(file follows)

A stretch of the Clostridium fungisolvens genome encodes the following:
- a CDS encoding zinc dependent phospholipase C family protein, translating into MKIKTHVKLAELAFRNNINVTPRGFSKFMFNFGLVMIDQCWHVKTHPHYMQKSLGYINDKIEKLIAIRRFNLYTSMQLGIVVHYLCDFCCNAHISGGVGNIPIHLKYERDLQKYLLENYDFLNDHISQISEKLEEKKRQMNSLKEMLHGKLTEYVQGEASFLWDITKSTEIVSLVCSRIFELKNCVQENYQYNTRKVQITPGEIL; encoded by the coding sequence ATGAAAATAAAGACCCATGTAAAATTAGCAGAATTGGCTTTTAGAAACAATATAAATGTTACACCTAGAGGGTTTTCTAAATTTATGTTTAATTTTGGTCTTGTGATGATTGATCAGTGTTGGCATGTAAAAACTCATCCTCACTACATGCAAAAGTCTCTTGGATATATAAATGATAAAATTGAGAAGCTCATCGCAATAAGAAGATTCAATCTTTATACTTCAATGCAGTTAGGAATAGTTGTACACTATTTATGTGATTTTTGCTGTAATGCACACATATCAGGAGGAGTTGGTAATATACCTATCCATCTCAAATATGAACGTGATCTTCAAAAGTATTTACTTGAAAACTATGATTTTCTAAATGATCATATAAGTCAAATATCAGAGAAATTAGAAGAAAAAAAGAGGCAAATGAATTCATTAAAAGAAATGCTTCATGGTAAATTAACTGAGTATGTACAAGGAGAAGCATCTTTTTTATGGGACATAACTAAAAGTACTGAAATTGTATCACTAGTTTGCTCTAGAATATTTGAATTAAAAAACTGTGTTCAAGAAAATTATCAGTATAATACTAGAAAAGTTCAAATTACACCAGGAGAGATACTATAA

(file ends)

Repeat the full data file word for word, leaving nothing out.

A stretch of the Clostridium fungisolvens genome encodes the following:
- a CDS encoding zinc dependent phospholipase C family protein, translating into MKIKTHVKLAELAFRNNINVTPRGFSKFMFNFGLVMIDQCWHVKTHPHYMQKSLGYINDKIEKLIAIRRFNLYTSMQLGIVVHYLCDFCCNAHISGGVGNIPIHLKYERDLQKYLLENYDFLNDHISQISEKLEEKKRQMNSLKEMLHGKLTEYVQGEASFLWDITKSTEIVSLVCSRIFELKNCVQENYQYNTRKVQITPGEIL; encoded by the coding sequence ATGAAAATAAAGACCCATGTAAAATTAGCAGAATTGGCTTTTAGAAACAATATAAATGTTACACCTAGAGGGTTTTCTAAATTTATGTTTAATTTTGGTCTTGTGATGATTGATCAGTGTTGGCATGTAAAAACTCATCCTCACTACATGCAAAAGTCTCTTGGATATATAAATGATAAAATTGAGAAGCTCATCGCAATAAGAAGATTCAATCTTTATACTTCAATGCAGTTAGGAATAGTTGTACACTATTTATGTGATTTTTGCTGTAATGCACACATATCAGGAGGAGTTGGTAATATACCTATCCATCTCAAATATGAACGTGATCTTCAAAAGTATTTACTTGAAAACTATGATTTTCTAAATGATCATATAAGTCAAATATCAGAGAAATTAGAAGAAAAAAAGAGGCAAATGAATTCATTAAAAGAAATGCTTCATGGTAAATTAACTGAGTATGTACAAGGAGAAGCATCTTTTTTATGGGACATAACTAAAAGTACTGAAATTGTATCACTAGTTTGCTCTAGAATATTTGAATTAAAAAACTGTGTTCAAGAAAATTATCAGTATAATACTAGAAAAGTTCAAATTACACCAGGAGAGATACTATAA